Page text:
So fix $n$, and roll a $2n$-sided die repeatedly. What's the probability that we "fill the space?"

Surprisingly, the dimension matters! Specifically, if $n=1$ or $n=2$ the answer is $1$ (we almost certainly fill the space), whereas if $n\ge 3$ the answer is $0$ (we almost certainly don't fill the space). See Polya's recurrence theorem.

So if we believe $\pi$ "behaves randomly" (whatever that means, for the moment), then we should believe that the base-4 version of $\pi$ fills the plane, and the base-2 version fills the line; but the base-6 version probably doesn't fill 3d-space, and so on.

What about the base-$8$ version you have, which doesn't really fit into this cubical pattern? Well, it will still fill space with probability $1$, but that takes a bit of work.

OK, so what about the second question - how random is $\pi$?

Say that a real number $r$ is simply normal to base $b$ if, in the base-$b$ expansion of $r$, each of the possible $b$-many digits appears ${1\over b}$th of the time. (That is, $$\lim_{n\rightarrow\infty}{\mbox{number of occurrences of d in the first n base-b digits of r}\over n}= {1\over b},$$ for each digit $d$.) For example, Champernowne's constant is simply normal to base $10^k$ for every $k$. A number $r$ is absolutely normal if it is simply normal to every base; this implies that every sequence of $k$ digits in base $b$ appears the "right" proportion of the time in the base-$b$ expansion of $r$ (consider base $b^k$).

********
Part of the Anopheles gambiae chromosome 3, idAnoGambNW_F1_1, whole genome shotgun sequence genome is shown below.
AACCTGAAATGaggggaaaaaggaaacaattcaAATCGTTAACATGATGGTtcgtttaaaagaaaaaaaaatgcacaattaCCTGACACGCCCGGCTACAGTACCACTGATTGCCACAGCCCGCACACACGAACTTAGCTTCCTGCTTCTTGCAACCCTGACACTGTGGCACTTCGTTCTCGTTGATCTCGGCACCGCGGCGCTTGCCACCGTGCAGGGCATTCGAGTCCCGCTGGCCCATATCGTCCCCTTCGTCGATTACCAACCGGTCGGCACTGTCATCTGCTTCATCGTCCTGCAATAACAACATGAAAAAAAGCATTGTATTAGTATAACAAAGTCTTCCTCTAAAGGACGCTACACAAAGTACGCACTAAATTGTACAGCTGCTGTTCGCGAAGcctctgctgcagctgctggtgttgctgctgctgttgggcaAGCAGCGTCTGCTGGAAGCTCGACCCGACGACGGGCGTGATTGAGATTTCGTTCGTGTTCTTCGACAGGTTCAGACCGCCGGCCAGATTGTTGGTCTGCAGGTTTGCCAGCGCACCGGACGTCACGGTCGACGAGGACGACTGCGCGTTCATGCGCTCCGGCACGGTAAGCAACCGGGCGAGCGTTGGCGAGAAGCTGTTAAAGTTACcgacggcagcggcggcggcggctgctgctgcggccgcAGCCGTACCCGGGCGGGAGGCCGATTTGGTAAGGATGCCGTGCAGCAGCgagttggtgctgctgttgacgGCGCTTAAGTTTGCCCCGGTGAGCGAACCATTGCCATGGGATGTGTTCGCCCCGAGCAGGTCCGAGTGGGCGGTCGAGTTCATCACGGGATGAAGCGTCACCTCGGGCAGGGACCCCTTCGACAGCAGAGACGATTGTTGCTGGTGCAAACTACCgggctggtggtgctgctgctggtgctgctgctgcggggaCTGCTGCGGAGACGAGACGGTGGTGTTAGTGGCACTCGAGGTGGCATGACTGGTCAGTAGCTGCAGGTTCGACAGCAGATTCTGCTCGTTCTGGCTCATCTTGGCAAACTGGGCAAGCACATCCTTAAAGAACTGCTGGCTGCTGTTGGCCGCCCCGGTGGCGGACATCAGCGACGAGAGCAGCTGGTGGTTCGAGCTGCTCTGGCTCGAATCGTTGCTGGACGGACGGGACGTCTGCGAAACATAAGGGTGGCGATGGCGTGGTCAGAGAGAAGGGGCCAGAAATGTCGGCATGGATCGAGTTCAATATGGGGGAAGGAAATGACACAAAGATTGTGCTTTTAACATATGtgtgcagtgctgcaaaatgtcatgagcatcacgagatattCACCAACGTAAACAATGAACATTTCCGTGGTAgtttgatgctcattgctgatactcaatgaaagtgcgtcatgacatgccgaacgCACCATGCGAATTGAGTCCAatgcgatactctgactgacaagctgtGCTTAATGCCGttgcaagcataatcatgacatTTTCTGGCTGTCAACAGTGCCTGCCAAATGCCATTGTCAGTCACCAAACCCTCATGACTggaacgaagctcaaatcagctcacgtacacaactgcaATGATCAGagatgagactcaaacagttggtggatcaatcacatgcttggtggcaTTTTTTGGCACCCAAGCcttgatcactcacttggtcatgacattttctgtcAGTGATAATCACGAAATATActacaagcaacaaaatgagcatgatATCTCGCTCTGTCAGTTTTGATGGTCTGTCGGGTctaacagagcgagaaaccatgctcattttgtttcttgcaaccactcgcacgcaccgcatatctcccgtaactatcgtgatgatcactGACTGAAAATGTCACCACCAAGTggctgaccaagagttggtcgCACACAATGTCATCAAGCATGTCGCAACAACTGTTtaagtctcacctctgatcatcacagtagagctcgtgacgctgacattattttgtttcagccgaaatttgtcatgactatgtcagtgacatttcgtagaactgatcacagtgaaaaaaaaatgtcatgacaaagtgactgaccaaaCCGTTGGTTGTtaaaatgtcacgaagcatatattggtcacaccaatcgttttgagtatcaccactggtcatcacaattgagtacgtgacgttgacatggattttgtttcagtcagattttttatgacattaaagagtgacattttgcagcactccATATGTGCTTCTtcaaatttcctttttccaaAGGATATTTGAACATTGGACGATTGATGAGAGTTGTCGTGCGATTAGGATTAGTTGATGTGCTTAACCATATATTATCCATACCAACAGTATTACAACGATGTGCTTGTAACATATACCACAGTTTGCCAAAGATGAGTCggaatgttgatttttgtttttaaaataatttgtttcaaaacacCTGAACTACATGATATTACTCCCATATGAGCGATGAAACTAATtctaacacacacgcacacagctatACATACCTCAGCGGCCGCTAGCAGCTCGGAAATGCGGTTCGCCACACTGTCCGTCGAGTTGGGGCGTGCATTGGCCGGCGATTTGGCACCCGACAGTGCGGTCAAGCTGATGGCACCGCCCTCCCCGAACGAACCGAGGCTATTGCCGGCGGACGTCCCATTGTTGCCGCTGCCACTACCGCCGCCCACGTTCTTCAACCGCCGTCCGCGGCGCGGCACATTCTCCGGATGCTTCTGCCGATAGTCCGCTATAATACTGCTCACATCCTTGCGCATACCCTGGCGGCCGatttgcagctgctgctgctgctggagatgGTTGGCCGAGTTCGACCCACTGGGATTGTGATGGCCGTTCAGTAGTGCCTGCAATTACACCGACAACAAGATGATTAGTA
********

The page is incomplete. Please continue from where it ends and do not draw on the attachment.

It is strongly believed that $\pi$ (and many other interesting real numbers) are absolutely normal, but this remains wildly open. Currently, we do not even know a single "natural" example of a real number which is absolutely normal! (We do know explicit examples - see e.g. this 2002 paper of Becher - but they are very contrived.) However, we also know that "most" (measure-$1$) real numbers are absolutely normal! Basically, if you determine the digits of a real number by flipping an appropriate coin, with probability $1$ the result is absolutely normal.

To the best of my knowledge, it is not known whether $\pi$ is simply normal to any base, or even if every digit occurs infinitely often in $\pi$ for in any specific base $>2$. As the comments above have stated, absolute normality is almost certainly overkill for showing that the 2d-walk fills the plane with probability $1$ (see Robert Israel's answer below), but I don't think we have proved any sufficient amount of "randomness" about $\pi$.

• Very long, but superb answer! (+1) – Peter Aug 26 '16 at 21:24

Equiprobability in base $8$ is not necessary, as you could tour the plane with e.g. digits $1,4,6$.

And normality is not sufficient: consider a sequence that is random except that when the walker would otherwise hit $[1,0]$ you change the digit. Although this will require changing infinitely many digits (because a random walker in the plane will hit $[1,0]$ infinitely many times), the fraction of digits to be changed goes to $0$ (asymptotically, the probability of the random walker being at $[1,0]$ at time $t$ decreases like $1/t$), so that these changes do not affect normality in any base.